A wonderful Wigmore Hall debut by Elizabeth Llewellyn

Evidently, face masks don’t stifle appreciative “Bravo!”s. And, reducing audience numbers doesn’t lower the volume of such acclamations. For, the audience at Wigmore Hall gave soprano Elizabeth Llewellyn and pianist Simon Lepper a greatly deserved warm reception and hearty response following this lunchtime recital of late-Romantic song.

Requiem pour les temps futurs: An AI requiem for a post-modern society

Collapsology. Or, perhaps we should use the French word ‘Collapsologie’ because this is a transdisciplinary idea pretty much advocated by a series of French theorists - and apparently, mostly French theorists. It in essence focuses on the imminent collapse of modern society and all its layers - a series of escalating crises on a global scale: environmental, economic, geopolitical, governmental; the list is extensive.

The Sixteen: Music for Reflection, live from Kings Place

For this week’s Live from London vocal recital we moved from the home of VOCES8, St Anne and St Agnes in the City of London, to Kings Place, where The Sixteen - who have been associate artists at the venue for some time - presented a programme of music and words bound together by the theme of ‘reflection’.

Iestyn Davies and Elizabeth Kenny explore Dowland's directness and darkness at Hatfield House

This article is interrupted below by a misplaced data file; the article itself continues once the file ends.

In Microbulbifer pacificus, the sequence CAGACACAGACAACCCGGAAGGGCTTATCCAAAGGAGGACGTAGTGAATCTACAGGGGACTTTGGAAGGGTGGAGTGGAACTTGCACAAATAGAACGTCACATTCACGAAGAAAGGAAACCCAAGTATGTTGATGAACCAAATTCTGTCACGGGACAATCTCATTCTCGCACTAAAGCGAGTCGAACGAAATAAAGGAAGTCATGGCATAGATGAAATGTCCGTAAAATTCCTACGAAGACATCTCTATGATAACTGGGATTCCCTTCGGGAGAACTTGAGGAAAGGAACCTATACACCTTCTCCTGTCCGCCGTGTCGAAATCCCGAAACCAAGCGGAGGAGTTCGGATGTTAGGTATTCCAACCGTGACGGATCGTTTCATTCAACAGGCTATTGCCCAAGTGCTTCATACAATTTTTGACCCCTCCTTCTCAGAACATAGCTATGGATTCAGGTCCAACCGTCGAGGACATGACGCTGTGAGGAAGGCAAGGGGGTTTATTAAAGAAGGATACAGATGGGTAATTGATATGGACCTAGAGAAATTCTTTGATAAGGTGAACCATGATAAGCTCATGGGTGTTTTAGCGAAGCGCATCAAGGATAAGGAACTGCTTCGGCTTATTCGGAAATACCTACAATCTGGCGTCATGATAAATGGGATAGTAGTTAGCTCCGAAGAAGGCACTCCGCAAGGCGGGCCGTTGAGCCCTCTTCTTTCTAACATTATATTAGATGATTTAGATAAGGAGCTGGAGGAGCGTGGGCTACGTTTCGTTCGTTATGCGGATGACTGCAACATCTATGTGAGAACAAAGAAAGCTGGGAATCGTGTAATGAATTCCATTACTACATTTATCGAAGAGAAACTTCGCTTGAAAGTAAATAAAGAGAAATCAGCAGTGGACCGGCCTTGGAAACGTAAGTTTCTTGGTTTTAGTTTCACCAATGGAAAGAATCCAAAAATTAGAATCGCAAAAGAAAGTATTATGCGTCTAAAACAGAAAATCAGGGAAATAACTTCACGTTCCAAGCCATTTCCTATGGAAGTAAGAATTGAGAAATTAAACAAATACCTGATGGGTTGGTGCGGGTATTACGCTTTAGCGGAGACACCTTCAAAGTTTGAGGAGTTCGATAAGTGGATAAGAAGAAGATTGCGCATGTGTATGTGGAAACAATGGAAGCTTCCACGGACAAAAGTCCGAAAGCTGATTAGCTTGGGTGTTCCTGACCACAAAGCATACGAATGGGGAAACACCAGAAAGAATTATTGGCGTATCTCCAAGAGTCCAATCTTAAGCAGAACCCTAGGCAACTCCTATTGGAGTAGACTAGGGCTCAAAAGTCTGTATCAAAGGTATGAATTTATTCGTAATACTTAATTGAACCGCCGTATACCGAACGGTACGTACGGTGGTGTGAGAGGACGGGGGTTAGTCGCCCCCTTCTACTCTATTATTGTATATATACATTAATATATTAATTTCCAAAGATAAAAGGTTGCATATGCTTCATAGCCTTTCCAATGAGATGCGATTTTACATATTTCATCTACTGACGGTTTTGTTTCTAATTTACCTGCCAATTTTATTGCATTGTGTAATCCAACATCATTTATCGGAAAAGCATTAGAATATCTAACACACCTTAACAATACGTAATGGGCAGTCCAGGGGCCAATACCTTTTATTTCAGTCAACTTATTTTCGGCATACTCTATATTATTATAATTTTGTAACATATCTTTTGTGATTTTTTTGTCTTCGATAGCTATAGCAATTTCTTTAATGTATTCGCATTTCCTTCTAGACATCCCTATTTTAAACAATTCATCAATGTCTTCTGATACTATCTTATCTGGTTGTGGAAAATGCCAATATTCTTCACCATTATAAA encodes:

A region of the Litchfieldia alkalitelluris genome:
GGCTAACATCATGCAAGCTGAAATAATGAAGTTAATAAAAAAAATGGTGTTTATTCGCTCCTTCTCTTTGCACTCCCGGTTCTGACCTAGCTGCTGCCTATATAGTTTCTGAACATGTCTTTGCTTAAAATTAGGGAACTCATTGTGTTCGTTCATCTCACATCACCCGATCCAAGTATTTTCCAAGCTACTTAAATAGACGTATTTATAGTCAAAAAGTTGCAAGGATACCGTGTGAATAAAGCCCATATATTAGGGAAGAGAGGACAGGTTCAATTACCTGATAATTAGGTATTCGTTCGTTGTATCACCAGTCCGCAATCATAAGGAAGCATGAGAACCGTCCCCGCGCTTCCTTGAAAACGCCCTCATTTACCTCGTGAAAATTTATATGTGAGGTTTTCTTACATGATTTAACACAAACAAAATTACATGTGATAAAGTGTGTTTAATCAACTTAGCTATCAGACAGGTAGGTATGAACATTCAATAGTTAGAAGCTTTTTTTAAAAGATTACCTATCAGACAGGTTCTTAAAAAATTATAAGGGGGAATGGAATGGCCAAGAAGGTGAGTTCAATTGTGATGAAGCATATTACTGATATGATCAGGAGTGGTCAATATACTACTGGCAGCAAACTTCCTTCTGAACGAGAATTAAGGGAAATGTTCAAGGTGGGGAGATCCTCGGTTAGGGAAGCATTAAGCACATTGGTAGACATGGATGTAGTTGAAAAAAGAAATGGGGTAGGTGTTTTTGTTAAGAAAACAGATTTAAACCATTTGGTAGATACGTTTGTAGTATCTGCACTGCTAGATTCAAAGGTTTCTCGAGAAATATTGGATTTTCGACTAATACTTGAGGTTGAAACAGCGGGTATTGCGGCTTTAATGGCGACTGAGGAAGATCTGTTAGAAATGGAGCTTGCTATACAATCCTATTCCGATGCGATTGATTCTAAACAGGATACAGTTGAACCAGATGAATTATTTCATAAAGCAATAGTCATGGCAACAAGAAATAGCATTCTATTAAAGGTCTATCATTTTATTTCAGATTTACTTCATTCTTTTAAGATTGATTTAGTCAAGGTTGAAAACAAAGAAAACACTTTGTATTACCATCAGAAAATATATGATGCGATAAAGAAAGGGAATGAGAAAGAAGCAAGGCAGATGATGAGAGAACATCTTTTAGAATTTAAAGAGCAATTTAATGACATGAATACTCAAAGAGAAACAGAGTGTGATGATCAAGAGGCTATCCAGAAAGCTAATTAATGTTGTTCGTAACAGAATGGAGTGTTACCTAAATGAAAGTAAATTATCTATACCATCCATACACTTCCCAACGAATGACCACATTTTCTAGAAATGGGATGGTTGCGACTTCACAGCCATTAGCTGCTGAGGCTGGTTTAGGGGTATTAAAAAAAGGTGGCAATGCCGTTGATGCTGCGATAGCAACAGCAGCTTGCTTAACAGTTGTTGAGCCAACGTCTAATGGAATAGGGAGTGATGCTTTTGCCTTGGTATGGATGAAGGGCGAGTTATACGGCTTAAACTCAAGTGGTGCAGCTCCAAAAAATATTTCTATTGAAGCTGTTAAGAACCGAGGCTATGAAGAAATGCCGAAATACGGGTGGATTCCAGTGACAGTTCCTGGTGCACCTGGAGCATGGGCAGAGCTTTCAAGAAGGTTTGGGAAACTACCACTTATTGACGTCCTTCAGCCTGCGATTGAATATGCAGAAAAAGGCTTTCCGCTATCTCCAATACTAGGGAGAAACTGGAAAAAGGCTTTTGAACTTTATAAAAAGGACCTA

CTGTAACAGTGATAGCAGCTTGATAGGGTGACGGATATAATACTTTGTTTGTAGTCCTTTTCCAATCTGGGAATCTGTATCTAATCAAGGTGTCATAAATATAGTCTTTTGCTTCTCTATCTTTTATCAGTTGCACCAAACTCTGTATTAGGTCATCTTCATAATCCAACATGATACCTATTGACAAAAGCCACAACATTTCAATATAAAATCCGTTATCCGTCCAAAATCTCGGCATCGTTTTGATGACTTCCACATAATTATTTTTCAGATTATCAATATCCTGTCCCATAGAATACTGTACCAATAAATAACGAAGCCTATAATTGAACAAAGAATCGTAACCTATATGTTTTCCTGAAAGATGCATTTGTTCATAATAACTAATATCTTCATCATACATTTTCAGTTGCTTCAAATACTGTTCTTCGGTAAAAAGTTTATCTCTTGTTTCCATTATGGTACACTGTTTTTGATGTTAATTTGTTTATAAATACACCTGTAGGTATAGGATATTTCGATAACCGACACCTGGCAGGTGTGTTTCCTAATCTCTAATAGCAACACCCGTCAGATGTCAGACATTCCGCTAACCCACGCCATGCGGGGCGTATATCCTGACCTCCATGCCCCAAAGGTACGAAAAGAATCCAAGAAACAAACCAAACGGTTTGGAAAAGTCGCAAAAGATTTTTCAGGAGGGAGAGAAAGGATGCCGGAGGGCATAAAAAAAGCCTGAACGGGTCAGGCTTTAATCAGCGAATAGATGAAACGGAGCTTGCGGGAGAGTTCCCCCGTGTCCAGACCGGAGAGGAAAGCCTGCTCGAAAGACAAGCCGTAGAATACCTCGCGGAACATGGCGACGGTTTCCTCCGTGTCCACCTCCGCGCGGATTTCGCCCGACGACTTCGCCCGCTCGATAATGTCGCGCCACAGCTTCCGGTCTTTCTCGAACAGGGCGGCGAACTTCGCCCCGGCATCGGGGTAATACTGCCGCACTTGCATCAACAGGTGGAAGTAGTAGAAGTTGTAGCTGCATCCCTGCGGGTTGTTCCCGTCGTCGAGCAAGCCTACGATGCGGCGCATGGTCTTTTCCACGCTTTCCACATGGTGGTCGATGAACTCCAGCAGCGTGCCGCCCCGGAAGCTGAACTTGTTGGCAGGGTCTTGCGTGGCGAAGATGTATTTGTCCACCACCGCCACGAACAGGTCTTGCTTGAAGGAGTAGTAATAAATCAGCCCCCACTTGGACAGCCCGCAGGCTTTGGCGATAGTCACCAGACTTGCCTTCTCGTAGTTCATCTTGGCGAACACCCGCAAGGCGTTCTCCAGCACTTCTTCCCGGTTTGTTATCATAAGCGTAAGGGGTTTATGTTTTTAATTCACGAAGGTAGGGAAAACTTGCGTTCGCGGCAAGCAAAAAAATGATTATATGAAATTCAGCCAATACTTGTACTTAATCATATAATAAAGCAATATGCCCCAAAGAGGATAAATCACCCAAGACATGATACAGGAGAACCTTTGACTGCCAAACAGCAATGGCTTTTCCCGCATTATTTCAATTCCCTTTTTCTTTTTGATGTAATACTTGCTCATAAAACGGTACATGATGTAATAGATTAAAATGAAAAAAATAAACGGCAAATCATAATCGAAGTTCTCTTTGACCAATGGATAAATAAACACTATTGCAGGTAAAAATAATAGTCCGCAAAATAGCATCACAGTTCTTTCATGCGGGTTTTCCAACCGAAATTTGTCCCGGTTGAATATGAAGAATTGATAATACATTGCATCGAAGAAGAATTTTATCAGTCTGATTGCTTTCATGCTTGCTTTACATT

'Such is your divine Disposation that both you excellently understand, and royally entertaine the Exercise of Musicke.’

Ádám Fischer’s 1991 MahlerFest Kassel ‘Resurrection’ issued for the first time

Amongst an avalanche of new Mahler recordings appearing at the moment (Das Lied von der Erde seems to be the most favoured, with three) this 1991 Mahler Second from the 2nd Kassel MahlerFest is one of the more interesting releases.

Paradise Lost: Tête-à-Tête 2020

‘And there was war in heaven: Michael and his angels fought against the dragon; and the dragon fought and his angels, And prevailed not; neither was their place found any more in heaven … that old serpent … Satan, which deceiveth the whole world: he was cast out into the earth, and his angels were cast out with him.’

Max Lorenz: Tristan und Isolde, Hamburg 1949